However, a new vehicle, the Land Rover 101 Forward Control (Land Rover, One Ton) was designed as the prime mover in the field for the Light Gun (and the Rapier air-defence missile launcher). Since the end of the 1990s, the British Army has been using Pinzgauer ATVs as their gun tractors. In Arctic service, and elsewhere, the gun is towed by the Hägglunds Bv 206 and is fitted with skis when over snow.
In 1982, the Light Gun saw intense use in the Falklands War. Five batteries (30 guns) were deployed to the Falkland Islands. During the final phases of the battles around Port Stanley, these guns were firing up to 400 rounds per gun per day, mostly at "Charge Super" i.e. the most powerful propellant charge for which they were designed. They were a significant factor in the British victory. Since then, British forces have used the Light Gun in combat in the Balkans, Sierra Leone, Iraq and Afghanistan.
At present, the British Army deploys the Light Gun with 29 Commando Regiment RA, 7th Parachute Regiment Royal Horse Artillery and 40 Field Regiment RA. These units support Marine Commando, Air Assault or Light formations. Other regular batteries are temporarily converted to the Light Gun from the AS-90 self-propelled gun as necessary for operations.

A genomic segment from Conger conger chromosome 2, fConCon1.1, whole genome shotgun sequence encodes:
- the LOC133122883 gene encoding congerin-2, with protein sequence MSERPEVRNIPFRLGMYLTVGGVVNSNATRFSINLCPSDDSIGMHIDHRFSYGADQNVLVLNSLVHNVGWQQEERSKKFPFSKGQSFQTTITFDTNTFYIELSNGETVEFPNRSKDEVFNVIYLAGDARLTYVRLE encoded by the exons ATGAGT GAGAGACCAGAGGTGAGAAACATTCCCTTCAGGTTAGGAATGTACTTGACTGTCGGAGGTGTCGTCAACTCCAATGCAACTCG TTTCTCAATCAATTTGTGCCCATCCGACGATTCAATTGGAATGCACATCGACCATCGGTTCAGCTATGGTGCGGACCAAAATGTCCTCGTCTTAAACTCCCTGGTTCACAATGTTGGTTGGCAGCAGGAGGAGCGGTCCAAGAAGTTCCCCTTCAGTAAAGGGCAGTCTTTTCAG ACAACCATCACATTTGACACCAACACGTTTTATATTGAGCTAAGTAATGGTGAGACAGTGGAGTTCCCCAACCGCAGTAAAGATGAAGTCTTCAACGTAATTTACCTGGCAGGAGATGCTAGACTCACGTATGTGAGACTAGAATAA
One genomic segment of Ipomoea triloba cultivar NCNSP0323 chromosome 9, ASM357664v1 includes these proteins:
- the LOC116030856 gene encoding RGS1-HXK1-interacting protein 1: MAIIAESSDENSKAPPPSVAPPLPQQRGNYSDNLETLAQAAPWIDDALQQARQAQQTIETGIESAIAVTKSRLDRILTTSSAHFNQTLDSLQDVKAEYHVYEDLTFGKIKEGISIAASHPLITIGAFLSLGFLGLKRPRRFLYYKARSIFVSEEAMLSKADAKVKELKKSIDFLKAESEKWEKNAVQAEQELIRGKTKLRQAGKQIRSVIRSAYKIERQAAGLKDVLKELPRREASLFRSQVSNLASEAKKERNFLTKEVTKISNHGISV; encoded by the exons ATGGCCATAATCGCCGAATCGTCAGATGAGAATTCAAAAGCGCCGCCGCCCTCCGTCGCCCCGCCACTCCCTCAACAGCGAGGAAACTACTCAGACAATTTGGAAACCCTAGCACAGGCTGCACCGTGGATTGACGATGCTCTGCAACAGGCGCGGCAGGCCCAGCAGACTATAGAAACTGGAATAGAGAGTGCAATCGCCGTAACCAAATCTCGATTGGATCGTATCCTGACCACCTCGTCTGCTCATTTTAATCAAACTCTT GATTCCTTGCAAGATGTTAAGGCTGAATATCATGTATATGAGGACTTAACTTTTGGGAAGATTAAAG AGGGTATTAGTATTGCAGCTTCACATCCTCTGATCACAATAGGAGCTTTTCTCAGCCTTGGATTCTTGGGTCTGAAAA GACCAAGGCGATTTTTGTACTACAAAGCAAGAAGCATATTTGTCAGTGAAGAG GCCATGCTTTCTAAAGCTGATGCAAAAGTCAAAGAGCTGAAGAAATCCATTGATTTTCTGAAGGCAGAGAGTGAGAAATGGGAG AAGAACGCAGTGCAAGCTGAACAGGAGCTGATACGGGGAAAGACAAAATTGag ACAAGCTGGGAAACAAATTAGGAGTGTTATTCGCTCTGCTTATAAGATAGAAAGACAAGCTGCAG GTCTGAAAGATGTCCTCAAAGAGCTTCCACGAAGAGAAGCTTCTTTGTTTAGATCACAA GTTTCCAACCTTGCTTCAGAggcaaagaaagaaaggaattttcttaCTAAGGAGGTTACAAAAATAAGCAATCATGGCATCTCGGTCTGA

Three regiments of the Territorial Army (100 Regt. RA(V), 103 (Lancastrian Artillery Volunteers) Regt. RA(V) and 105 Regt. RA(V)) are also equipped with the Light Gun. The Honourable Artillery Company, 104 Regt. RA(V) and other units use the Light Gun for ceremonial purposes.
Those University Officer Training Corps with "Gun Troops" train with the L118.
The narrow wheelbase prevents the ordnance rotating the 3200 mil required to 'unfold' the gun. Because of this, the gun features a knock-off hub on one side allowing the ordnance to be rotated by removing one wheel. With a well trained gun crew, this contributes approximately 30 seconds to the time required to deploy the gun.